Artificial intelligence (AI) can help developing economies diversify


Artificial intelligence (AI) is considered a general-purpose technology that, like electricity, could transform our lives. AI technology can detect symptoms related to the early stages of cancer, predict the next virus mutation, create works of art, plan your investment portfolio, and even help craft this blog. The growing number of AI applications promises to transform the concept of what we consider a human job.

Small wonder, then, that countries worldwide are racing to harness AI to make their industries more competitive in export markets and discover new areas of comparative advantage.  The effort is particularly important for developing economies, which often rely on exports to drive growth but may be dependent on a handful of products or commodities. For these economies, diversification offers a pathway to new sources of growth and makes them more resilient to unexpected shocks—much as a diversified portfolio investment is more stable than a single security.

So, how can developing countries leverage AI to achieve faster, more sustainable growth?  Our new paper, AI Specialization for Pathways of Economic Diversification, provides a possible answer. The paper, cowritten with Robert Koopman, Giuditta de Prato, Keith Streir, Julie Kim, and Nikola Spatafora, presents quantitative evidence of the linkages between different forms of AI and a country’s comparative advantage.

In the paper, we drew on an economic principle known as the product space to identify areas where a country may have a comparative advantage and potential for expanding its economic activities. We built a new database of private investments in AI classified into 29 categories such as autonomous vehicles, agri-tech, robotics, and gaming/e-sports. We then measured each country’s AI specialization and constructed a network linking AI with comparative advantage patterns in goods and services.

The network reveals that each type of AI technology has stronger links with some sectors than others. For instance, robot automation has strong connections to the manufacture of machinery, metal products, chemicals, and boilers. Image recognition and visual search favor industries like food processing (helping distinguish between good and bad staples) or e-commerce (enabling customers to find products by simply taking pictures).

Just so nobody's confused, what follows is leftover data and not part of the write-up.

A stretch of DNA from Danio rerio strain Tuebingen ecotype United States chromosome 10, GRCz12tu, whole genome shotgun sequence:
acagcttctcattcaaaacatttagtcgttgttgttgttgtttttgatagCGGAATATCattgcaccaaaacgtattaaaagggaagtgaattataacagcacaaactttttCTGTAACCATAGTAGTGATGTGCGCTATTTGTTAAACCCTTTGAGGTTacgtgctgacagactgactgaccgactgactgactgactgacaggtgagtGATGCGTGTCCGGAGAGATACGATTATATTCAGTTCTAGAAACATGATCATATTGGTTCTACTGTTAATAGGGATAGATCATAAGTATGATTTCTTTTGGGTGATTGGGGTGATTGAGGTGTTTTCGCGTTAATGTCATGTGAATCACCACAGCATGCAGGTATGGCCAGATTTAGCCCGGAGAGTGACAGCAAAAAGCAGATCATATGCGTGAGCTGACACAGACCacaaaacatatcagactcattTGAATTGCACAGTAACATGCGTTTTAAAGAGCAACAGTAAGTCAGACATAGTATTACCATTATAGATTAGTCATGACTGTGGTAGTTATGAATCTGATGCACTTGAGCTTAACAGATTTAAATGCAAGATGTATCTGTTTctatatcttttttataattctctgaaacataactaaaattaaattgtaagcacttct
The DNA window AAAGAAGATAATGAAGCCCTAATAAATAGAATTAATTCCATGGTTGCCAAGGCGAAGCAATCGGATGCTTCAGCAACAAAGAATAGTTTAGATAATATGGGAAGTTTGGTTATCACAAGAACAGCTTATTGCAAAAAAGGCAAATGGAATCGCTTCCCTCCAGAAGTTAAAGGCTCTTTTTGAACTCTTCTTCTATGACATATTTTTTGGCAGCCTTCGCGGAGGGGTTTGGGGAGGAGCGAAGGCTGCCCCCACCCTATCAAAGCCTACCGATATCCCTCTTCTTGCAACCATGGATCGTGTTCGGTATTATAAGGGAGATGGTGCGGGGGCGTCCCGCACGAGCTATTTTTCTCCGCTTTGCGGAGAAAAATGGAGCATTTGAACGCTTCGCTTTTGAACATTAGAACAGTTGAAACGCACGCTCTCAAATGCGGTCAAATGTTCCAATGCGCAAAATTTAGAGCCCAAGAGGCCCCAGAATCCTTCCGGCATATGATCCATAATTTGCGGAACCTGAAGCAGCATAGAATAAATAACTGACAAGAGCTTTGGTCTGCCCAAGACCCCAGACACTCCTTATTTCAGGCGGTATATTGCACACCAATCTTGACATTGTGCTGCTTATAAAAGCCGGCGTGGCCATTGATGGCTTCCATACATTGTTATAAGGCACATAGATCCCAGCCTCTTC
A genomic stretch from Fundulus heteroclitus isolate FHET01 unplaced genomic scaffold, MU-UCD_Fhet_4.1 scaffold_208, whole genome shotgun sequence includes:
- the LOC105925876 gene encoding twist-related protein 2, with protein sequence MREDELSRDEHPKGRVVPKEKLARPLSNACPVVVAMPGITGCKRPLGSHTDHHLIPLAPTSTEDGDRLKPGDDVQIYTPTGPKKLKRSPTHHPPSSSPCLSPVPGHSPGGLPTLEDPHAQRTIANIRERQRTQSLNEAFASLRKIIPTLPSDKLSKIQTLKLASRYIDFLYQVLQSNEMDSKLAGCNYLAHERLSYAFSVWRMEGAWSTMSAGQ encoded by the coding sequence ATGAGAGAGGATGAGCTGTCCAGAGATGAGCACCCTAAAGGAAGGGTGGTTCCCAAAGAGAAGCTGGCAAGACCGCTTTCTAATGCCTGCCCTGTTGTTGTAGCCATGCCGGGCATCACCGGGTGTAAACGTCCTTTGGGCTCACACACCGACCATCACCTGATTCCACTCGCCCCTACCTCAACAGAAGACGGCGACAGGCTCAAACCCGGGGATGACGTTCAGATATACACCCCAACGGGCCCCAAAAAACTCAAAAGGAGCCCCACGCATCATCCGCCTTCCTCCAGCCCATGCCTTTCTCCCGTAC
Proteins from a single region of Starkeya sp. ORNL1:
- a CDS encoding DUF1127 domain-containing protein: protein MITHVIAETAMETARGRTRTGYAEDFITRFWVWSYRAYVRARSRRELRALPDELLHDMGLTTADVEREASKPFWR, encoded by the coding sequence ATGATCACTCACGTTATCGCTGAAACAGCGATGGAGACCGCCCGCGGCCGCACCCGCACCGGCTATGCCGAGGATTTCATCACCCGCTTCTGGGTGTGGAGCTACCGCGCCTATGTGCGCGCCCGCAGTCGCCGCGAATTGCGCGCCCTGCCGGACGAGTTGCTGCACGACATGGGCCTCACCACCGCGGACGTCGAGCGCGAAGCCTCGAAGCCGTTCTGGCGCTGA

For each country, we ranked sectors with growth potential, accounting for specialization in AI, goods, and services. The results suggest ways for developed and developing countries to leverage AI specialization to diversify their sources of comparative advantage.

For instance, our findings suggest that by investing in robot automation, Mexico could strengthen the fabrication of metal products; investments in FinTech related to booking and payment systems would allow Mexico to maintain its edge in travel services. For India, investments in AI agricultural technology could help increase its farmers’ productivity.

As demand for AI-based services increases, improvements in communication technology make it possible for many AI solutions to be “manufactured” in one location and operated and maintained elsewhere. For example, KUKA Robotics is a German firm whose industrial robots integrate various AI functions such as machine learning, vision systems, and sophisticated control algorithms.

Kuka’s robotic systems are deployed in numerous countries across diverse industries, such as automotive, aerospace, and electronic manufacturing. AI solutions could be deployed at every step of the production process, from research and development to production, distribution, repair, and recycling. The future wealth of nations could depend on having a broad base of AI services that strengthen participation in existing global value chains. 

Figure 1: AI in Robot Automation is strongly linked to industries in the manufacturing sector from textiles to machinery and ships.


AI in Robot Automation is strongly linked to industries in the manufacturing

Note: The diagram shows nodes with stronger direct linkages with Robot Automation. The thickness of the arrow denotes the strength of the linkage. Source: Authors’ own elaboration based on metrics from Mishra et. al (2023)

Source: Worldbank News

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